Why baby Satrin Osinya was flown to city hospital
By By STANLEY MWAHANGA
| Mar 26th 2014 | 2 min read
By STANLEY MWAHANGA
Mombasa, Kenya: On Monday evening, Baby Satrin Osinya was transferred to Mombasa Hospital from Coast Provincial General Hospital where he was admitted on Sunday with a bullet lodged in his head.
An X-ray at the public hospital had shown that the bullet was embedded in the infant’s skull after piercing her mother’s back and exiting through her chest.
On Tuesday, doctors suggested that although the extent of the bullet’s entry into the skull or brain is not known, it is most probable that death or worse injury was averted when her mother’s body slowed the velocity of the bullet.
For more than 24 hours, Baby Satrin had cried uncontrollably without eating or sleeping due to what doctors said was an unbearable headache.
On Tuesday, he was flown to Nairobi for specialist treatment at the Kenyatta National Hospital (KNH), with both the national and Mombasa county governments taking care of costs.
The transfer itself underlines the inadequacies of Kenya’s medical system, given that very few private or public hospitals — with the exception of KNH — have the technical and personnel capacity to handle this type of delicate operation.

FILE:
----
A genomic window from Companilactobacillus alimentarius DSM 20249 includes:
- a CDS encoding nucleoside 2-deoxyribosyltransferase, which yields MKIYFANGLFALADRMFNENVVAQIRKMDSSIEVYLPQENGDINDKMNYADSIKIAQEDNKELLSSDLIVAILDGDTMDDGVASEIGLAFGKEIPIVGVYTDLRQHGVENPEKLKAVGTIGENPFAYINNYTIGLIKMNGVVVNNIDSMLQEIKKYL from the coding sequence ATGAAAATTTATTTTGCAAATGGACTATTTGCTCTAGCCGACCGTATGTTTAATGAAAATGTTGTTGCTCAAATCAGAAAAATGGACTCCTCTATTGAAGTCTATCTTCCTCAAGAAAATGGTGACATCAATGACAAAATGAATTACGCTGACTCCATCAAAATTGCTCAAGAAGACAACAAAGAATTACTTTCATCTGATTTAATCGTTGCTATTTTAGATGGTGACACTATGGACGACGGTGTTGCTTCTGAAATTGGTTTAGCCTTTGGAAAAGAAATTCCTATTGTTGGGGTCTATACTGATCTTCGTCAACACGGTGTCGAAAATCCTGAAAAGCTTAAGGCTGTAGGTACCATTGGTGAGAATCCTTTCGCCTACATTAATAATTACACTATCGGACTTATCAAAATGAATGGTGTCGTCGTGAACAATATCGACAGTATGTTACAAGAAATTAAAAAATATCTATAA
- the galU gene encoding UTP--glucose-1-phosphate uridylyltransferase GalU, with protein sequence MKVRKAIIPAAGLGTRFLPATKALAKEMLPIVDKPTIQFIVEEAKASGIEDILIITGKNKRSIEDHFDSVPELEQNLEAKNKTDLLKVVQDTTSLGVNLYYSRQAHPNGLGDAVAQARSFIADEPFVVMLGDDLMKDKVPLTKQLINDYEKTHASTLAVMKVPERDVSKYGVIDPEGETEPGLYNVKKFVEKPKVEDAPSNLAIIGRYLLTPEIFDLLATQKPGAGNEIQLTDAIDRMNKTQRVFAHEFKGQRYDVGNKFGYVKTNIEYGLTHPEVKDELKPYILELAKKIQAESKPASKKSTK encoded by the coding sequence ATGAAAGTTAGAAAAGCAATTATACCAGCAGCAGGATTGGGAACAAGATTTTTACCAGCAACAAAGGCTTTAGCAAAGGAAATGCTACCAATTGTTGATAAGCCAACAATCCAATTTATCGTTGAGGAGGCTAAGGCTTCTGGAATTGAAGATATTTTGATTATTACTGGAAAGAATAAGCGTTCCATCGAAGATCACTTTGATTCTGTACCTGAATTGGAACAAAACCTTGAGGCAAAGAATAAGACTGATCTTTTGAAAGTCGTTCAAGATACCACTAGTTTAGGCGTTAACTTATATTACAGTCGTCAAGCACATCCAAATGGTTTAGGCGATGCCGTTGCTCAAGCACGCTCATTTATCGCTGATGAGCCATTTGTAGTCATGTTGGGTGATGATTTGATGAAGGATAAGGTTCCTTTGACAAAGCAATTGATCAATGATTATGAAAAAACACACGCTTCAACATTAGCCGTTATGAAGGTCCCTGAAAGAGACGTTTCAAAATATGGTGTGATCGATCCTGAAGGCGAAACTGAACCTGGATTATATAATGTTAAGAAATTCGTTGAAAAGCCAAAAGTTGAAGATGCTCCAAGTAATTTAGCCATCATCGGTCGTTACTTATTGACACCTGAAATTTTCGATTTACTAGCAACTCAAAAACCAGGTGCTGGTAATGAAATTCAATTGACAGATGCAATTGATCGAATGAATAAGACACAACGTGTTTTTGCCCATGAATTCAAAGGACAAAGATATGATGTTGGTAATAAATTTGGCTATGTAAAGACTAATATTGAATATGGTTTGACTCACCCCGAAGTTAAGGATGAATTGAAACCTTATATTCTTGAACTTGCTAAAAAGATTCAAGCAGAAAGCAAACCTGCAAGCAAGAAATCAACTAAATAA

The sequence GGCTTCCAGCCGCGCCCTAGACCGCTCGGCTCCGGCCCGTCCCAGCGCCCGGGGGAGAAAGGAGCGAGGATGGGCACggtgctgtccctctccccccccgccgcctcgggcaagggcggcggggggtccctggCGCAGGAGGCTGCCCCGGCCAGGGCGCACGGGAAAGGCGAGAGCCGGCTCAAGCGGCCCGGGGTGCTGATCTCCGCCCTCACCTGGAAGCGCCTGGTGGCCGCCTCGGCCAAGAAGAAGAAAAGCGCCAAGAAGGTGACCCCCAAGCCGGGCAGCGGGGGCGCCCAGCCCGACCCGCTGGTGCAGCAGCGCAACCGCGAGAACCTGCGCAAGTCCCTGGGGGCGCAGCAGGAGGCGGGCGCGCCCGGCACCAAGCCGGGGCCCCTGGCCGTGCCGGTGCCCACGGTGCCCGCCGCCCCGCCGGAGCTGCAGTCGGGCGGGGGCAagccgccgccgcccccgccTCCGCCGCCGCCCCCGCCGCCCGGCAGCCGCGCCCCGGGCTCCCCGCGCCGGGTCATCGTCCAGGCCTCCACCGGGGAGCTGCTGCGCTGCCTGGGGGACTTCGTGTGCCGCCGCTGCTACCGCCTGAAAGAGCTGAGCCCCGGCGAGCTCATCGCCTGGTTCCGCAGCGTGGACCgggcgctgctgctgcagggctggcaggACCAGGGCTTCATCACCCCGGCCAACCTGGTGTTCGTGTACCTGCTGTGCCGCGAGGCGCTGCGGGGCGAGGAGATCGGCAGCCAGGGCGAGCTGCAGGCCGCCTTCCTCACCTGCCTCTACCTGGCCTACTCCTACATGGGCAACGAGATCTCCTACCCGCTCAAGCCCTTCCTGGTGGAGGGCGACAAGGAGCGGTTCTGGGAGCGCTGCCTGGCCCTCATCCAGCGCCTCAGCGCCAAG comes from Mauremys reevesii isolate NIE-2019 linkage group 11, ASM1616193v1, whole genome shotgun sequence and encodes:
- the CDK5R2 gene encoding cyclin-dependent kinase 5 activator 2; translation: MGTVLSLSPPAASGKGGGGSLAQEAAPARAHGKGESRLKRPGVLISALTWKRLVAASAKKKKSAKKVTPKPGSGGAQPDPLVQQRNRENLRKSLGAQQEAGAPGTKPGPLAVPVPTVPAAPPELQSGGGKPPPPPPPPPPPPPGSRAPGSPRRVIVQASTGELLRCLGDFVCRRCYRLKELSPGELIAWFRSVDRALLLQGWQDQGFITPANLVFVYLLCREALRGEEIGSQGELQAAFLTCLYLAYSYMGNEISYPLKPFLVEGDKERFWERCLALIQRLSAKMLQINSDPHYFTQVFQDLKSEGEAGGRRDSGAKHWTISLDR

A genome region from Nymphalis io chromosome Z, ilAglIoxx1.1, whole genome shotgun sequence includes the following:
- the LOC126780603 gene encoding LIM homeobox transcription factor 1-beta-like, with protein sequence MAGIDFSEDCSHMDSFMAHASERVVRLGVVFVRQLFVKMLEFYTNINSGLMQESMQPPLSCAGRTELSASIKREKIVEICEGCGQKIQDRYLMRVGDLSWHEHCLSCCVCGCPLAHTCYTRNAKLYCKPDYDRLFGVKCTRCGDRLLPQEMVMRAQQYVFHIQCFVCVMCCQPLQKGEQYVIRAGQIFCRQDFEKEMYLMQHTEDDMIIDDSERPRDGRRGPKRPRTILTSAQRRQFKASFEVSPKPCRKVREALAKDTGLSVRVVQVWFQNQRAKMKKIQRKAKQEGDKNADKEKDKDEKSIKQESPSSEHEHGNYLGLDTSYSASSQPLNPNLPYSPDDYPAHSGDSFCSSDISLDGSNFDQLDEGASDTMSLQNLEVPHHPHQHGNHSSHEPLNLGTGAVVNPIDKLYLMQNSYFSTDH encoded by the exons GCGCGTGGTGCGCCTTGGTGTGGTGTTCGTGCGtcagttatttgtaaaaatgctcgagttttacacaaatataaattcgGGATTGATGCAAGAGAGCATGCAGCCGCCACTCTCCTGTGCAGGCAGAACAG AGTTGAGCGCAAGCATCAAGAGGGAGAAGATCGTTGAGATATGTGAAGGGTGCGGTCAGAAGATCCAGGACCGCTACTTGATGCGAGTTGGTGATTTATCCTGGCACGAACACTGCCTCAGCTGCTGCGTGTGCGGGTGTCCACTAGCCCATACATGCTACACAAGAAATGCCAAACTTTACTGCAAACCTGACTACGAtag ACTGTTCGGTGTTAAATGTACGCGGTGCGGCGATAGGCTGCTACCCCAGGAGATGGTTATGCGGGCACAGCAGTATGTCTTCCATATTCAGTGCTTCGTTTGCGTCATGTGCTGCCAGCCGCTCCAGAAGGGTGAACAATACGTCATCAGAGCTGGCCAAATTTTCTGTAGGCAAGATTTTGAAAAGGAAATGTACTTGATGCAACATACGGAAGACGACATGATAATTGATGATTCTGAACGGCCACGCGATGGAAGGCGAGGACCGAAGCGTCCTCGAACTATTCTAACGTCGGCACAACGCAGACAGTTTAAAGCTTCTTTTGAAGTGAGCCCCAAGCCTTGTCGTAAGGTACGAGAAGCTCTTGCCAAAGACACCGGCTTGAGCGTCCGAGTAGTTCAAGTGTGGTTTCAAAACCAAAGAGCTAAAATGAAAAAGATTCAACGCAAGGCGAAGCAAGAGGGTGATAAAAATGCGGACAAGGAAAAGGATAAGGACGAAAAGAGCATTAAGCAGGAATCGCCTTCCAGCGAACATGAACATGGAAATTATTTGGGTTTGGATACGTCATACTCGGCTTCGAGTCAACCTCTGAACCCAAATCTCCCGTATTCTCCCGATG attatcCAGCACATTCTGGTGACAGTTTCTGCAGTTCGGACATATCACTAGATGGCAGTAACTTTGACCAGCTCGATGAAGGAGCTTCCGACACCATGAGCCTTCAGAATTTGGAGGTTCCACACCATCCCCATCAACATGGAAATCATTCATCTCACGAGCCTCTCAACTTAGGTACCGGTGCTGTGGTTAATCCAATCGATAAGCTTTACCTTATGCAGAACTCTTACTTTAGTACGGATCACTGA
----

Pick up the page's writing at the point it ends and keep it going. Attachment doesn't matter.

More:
Meanwhile, Baby Satrin was moved to Mombasa Hospital to stabilise him clinically and prepare him for transfer to KNH under the watch of the sole neurosurgeon who is a retired naval officer and also a consultant at the private hospital.
At the non-technical decision level, overnight talks between Health Cabinet Secretary James Macharia and Mombasa Governor Ali Hassan Joho led to the to transfer of Baby Satrin to Nairobi. The decision to transfer the baby to Nairobi was based on the fact that although there is only one expert with the knowledge of this type of surgery, there is no equipment in local public and private hospitals.
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